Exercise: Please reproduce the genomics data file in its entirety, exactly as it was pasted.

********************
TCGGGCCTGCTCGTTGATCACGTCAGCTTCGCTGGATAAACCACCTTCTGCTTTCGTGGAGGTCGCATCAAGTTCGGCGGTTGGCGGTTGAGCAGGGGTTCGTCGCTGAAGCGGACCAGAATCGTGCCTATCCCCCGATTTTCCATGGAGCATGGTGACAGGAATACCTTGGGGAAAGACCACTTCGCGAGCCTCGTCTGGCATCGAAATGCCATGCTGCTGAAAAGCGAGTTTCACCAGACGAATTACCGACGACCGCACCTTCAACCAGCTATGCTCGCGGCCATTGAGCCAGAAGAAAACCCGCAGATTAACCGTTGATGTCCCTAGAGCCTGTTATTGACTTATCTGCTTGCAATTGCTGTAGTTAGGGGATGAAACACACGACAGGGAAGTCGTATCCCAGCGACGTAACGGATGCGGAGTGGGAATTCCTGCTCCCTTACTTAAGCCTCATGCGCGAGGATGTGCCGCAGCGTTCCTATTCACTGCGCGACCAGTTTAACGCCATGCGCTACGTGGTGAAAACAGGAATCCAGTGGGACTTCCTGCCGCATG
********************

TCGGGCCTGCTCGTTGATCACGTCAGCTTCGCTGGATAAACCACCTTCTGCTTTCGTGGAGGTCGCATCAAGTTCGGCGGTTGGCGGTTGAGCAGGGGTTCGTCGCTGAAGCGGACCAGAATCGTGCCTATCCCCCGATTTTCCATGGAGCATGGTGACAGGAATACCTTGGGGAAAGACCACTTCGCGAGCCTCGTCTGGCATCGAAATGCCATGCTGCTGAAAAGCGAGTTTCACCAGACGAATTACCGACGACCGCACCTTCAACCAGCTATGCTCGCGGCCATTGAGCCAGAAGAAAACCCGCAGATTAACCGTTGATGTCCCTAGAGCCTGTTATTGACTTATCTGCTTGCAATTGCTGTAGTTAGGGGATGAAACACACGACAGGGAAGTCGTATCCCAGCGACGTAACGGATGCGGAGTGGGAATTCCTGCTCCCTTACTTAAGCCTCATGCGCGAGGATGTGCCGCAGCGTTCCTATTCACTGCGCGACCAGTTTAACGCCATGCGCTACGTGGTGAAAACAGGAATCCAGTGGGACTTCCTGCCGCATG